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June 23, 2012, 9:47 am UTC
We may not know how to speak Italian, French, Spanish fluently, but most of us know who to greet in these languages. Widely known greetings like Hola, Hallo, Bonjour, Ciao instantly helps us gel in that country’s culture. Now, how many of us know how to greet in Aragonese, Navajo or Ojibwa?
Wondering what these are? These and thousand other languages are dying in the world right now. Though more than 7,000 languages are spoken throughout the world today, researchers believe half of those will fade over the next century. Do you know Koro is a language only just discovered in a tiny corner of Northeast India?
Google.org, the philanthropic wing of Silicon Valley technology giant Google Inc has taken an initiative to prevent endangered languages from vanishing forever through the initiative called 'The Endangered Languages Project’. The search engine giant aims to use to the latest technology to encourage communication between people familiar with languages on the verge of extinction and create a comprehensive database that preserves the language forever.
“Today we’re introducing something we hope will help [preserve languages on the brink of disappearing: the Endangered Languages Project, a website for people to find and share the most up-to-date and comprehensive information about endangered languages,” wrote Clara Rivera Rodriguez and Jason Rissman, project managers of Google’s Endangers Languages Project, in a blog post.
Google collaborated with the University of Hawai'i at Manoa and Eastern Michigan University to compile research on the 3,000 languages at risk of dying out, and each language's profile includes results drawn from Google Books.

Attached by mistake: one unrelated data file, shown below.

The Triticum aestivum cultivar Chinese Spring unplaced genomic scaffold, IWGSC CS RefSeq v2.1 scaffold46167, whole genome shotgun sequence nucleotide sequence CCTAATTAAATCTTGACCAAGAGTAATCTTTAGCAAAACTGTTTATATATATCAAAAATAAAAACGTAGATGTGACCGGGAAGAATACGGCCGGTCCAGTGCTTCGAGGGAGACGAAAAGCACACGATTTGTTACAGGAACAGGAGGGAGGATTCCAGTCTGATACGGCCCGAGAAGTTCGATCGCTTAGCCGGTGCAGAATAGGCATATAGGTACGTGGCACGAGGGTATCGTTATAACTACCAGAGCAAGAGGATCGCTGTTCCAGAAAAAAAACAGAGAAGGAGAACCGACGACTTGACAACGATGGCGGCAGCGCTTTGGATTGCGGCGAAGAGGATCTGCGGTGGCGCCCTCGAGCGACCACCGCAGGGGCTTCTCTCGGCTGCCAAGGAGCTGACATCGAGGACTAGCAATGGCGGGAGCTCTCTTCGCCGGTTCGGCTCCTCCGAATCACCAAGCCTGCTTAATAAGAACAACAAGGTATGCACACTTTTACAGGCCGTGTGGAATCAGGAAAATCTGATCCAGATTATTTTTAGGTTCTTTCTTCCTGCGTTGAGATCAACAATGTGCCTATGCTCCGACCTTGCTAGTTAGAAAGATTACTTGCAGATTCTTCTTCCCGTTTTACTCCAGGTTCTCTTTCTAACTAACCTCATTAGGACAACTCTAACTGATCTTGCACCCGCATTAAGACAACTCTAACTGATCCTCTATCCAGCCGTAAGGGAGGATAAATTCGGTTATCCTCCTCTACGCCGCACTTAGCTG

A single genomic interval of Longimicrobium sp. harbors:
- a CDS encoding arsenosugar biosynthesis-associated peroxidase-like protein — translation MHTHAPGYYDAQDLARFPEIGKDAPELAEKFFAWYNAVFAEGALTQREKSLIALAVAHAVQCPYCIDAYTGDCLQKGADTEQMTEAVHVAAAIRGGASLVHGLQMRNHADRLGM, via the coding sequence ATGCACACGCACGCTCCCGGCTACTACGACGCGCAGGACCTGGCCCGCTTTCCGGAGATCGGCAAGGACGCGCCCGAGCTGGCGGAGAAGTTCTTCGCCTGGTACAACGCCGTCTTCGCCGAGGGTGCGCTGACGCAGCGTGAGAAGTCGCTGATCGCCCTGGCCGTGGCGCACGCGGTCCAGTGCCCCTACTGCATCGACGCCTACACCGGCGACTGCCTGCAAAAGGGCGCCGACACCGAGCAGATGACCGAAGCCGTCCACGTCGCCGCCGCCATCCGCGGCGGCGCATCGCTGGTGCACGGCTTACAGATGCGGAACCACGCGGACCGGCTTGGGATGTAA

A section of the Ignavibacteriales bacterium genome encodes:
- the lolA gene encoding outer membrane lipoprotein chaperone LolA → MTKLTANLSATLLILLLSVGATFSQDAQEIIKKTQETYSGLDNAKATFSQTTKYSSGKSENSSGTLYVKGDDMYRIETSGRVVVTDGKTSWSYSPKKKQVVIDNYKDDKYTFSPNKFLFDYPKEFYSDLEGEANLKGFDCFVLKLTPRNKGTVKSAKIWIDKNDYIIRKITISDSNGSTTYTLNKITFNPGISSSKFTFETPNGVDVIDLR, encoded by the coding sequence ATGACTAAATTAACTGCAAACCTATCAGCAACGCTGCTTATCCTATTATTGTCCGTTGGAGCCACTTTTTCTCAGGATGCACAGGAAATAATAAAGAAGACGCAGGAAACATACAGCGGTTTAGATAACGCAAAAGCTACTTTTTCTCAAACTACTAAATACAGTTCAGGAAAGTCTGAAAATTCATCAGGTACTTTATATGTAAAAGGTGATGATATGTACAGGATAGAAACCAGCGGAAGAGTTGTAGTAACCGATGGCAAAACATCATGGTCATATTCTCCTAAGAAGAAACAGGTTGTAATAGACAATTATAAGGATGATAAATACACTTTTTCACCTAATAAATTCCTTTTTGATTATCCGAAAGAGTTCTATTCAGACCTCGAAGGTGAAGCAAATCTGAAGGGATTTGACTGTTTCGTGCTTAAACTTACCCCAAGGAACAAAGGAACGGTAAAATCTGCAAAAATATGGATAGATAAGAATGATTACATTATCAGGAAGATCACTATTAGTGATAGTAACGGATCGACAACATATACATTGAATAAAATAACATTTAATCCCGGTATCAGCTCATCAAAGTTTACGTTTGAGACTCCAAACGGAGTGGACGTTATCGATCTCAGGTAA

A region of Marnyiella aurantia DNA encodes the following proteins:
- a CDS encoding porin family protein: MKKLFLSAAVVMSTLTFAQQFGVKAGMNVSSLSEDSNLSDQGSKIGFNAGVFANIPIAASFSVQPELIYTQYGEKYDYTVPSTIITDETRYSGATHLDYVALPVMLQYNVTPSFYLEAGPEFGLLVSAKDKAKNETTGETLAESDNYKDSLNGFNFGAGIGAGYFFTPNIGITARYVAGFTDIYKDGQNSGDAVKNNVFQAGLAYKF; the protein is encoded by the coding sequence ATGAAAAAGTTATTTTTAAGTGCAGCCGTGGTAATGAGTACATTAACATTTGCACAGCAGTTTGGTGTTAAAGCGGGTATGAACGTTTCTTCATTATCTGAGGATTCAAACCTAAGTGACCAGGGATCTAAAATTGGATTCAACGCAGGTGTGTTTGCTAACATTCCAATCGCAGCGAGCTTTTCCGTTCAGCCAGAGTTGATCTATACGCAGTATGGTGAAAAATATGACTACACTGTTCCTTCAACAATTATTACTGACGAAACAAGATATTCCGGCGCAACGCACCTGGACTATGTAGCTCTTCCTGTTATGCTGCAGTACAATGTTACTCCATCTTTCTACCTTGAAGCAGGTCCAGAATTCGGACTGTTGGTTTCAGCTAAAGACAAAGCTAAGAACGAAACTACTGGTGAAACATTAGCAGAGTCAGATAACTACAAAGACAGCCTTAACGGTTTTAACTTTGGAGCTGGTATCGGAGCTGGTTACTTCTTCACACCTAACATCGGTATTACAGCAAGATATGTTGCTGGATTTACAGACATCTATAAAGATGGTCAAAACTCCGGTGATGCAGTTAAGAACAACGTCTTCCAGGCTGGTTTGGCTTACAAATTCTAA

Google further said the move to create database of the 3,000+ endangered (3054) languages would help in preserving “cultural diversity, honouring the knowledge of our elders and empowering our youth”. Google hopes technology helps people familiar with such languages communicate more and preserve them as well.
The project is being backed by a new coalition, the Alliance for Linguistic Diversity, will give people interested in preserving a language, a dedicated place to store and access research – as well as building collaborators.
Google is no stranger to foreign language as Google Translate is offered in 57 languages and search offered in more than 40.
The long-term goal of the project is for “true experts in the field of language preservation to take the lead” from Google and collaborate with other interested parties.
At endangeredlanguages.com, users can upload video, audio, or text files and are encouraged to memorialize recordings of rare dialects. Google seeks contributions from the experts in the field of language preservation.
Through the site, Google is encouraging people to make and share recording of native speakers. They also want diaspora communities to get in touch with one another to share language learning. It features videos and an interactive map. The curious can click on any one of the dots that hang over each country, each representing a whole language.
The site classifies languages in three categories, endangered, severely endangered or vitality unknown.
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